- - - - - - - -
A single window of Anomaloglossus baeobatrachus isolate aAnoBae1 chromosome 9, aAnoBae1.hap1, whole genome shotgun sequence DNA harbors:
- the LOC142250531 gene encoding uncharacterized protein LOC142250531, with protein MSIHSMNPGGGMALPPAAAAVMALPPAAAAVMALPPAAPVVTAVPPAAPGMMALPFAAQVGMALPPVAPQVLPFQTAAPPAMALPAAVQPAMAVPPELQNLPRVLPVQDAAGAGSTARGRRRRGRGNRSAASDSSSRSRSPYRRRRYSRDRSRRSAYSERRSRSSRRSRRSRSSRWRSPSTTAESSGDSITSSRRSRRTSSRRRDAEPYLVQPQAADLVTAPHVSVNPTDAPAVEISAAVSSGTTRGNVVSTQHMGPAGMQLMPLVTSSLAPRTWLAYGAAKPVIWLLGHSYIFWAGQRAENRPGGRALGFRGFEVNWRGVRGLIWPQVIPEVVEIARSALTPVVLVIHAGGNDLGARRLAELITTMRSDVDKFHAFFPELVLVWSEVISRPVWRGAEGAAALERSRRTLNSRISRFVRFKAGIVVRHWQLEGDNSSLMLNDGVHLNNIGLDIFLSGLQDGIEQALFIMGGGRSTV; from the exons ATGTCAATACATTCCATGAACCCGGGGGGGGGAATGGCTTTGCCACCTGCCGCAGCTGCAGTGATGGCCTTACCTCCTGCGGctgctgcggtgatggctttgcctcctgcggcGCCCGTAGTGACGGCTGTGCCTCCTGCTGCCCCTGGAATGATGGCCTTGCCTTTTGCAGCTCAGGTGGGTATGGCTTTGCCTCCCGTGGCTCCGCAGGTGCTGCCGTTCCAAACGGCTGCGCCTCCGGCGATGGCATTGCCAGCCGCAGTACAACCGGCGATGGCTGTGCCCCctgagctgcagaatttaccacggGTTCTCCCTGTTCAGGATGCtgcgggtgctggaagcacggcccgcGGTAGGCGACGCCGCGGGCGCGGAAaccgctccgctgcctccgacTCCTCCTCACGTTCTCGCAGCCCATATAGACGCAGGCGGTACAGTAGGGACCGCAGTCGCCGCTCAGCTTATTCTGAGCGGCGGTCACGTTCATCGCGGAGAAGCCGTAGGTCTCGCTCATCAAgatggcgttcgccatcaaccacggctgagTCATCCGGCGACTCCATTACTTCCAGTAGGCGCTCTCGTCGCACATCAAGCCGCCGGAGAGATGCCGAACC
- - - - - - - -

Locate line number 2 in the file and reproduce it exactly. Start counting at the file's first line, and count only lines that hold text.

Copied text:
- the LOC142250531 gene encoding uncharacterized protein LOC142250531, with protein MSIHSMNPGGGMALPPAAAAVMALPPAAAAVMALPPAAPVVTAVPPAAPGMMALPFAAQVGMALPPVAPQVLPFQTAAPPAMALPAAVQPAMAVPPELQNLPRVLPVQDAAGAGSTARGRRRRGRGNRSAASDSSSRSRSPYRRRRYSRDRSRRSAYSERRSRSSRRSRRSRSSRWRSPSTTAESSGDSITSSRRSRRTSSRRRDAEPYLVQPQAADLVTAPHVSVNPTDAPAVEISAAVSSGTTRGNVVSTQHMGPAGMQLMPLVTSSLAPRTWLAYGAAKPVIWLLGHSYIFWAGQRAENRPGGRALGFRGFEVNWRGVRGLIWPQVIPEVVEIARSALTPVVLVIHAGGNDLGARRLAELITTMRSDVDKFHAFFPELVLVWSEVISRPVWRGAEGAAALERSRRTLNSRISRFVRFKAGIVVRHWQLEGDNSSLMLNDGVHLNNIGLDIFLSGLQDGIEQALFIMGGGRSTV; from the exons ATGTCAATACATTCCATGAACCCGGGGGGGGGAATGGCTTTGCCACCTGCCGCAGCTGCAGTGATGGCCTTACCTCCTGCGGctgctgcggtgatggctttgcctcctgcggcGCCCGTAGTGACGGCTGTGCCTCCTGCTGCCCCTGGAATGATGGCCTTGCCTTTTGCAGCTCAGGTGGGTATGGCTTTGCCTCCCGTGGCTCCGCAGGTGCTGCCGTTCCAAACGGCTGCGCCTCCGGCGATGGCATTGCCAGCCGCAGTACAACCGGCGATGGCTGTGCCCCctgagctgcagaatttaccacggGTTCTCCCTGTTCAGGATGCtgcgggtgctggaagcacggcccgcGGTAGGCGACGCCGCGGGCGCGGAAaccgctccgctgcctccgacTCCTCCTCACGTTCTCGCAGCCCATATAGACGCAGGCGGTACAGTAGGGACCGCAGTCGCCGCTCAGCTTATTCTGAGCGGCGGTCACGTTCATCGCGGAGAAGCCGTAGGTCTCGCTCATCAAgatggcgttcgccatcaaccacggctgagTCATCCGGCGACTCCATTACTTCCAGTAGGCGCTCTCGTCGCACATCAAGCCGCCGGAGAGATGCCGAACC